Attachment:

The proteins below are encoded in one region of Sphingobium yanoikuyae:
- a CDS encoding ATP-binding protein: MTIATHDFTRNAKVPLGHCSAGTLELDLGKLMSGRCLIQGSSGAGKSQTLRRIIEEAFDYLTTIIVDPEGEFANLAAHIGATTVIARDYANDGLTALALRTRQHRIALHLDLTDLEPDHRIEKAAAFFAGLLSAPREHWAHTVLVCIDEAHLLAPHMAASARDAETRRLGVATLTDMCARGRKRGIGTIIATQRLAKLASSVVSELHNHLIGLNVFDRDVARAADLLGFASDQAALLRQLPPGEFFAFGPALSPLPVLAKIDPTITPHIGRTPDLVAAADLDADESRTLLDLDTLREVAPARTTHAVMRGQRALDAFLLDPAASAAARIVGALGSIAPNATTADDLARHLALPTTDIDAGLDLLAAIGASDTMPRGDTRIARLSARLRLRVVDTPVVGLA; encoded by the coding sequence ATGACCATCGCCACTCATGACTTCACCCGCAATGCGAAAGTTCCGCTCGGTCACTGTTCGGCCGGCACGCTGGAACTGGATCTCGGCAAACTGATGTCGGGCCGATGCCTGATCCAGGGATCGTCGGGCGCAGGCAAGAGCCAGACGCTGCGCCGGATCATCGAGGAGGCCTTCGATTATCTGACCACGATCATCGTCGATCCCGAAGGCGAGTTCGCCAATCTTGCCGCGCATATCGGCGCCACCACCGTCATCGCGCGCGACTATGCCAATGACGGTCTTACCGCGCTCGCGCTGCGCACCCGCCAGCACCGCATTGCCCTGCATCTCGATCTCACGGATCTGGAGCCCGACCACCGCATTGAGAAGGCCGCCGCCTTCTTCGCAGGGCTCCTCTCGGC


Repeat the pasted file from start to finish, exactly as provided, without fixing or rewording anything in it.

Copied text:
The proteins below are encoded in one region of Sphingobium yanoikuyae:
- a CDS encoding ATP-binding protein: MTIATHDFTRNAKVPLGHCSAGTLELDLGKLMSGRCLIQGSSGAGKSQTLRRIIEEAFDYLTTIIVDPEGEFANLAAHIGATTVIARDYANDGLTALALRTRQHRIALHLDLTDLEPDHRIEKAAAFFAGLLSAPREHWAHTVLVCIDEAHLLAPHMAASARDAETRRLGVATLTDMCARGRKRGIGTIIATQRLAKLASSVVSELHNHLIGLNVFDRDVARAADLLGFASDQAALLRQLPPGEFFAFGPALSPLPVLAKIDPTITPHIGRTPDLVAAADLDADESRTLLDLDTLREVAPARTTHAVMRGQRALDAFLLDPAASAAARIVGALGSIAPNATTADDLARHLALPTTDIDAGLDLLAAIGASDTMPRGDTRIARLSARLRLRVVDTPVVGLA; encoded by the coding sequence ATGACCATCGCCACTCATGACTTCACCCGCAATGCGAAAGTTCCGCTCGGTCACTGTTCGGCCGGCACGCTGGAACTGGATCTCGGCAAACTGATGTCGGGCCGATGCCTGATCCAGGGATCGTCGGGCGCAGGCAAGAGCCAGACGCTGCGCCGGATCATCGAGGAGGCCTTCGATTATCTGACCACGATCATCGTCGATCCCGAAGGCGAGTTCGCCAATCTTGCCGCGCATATCGGCGCCACCACCGTCATCGCGCGCGACTATGCCAATGACGGTCTTACCGCGCTCGCGCTGCGCACCCGCCAGCACCGCATTGCCCTGCATCTCGATCTCACGGATCTGGAGCCCGACCACCGCATTGAGAAGGCCGCCGCCTTCTTCGCAGGGCTCCTCTCGGC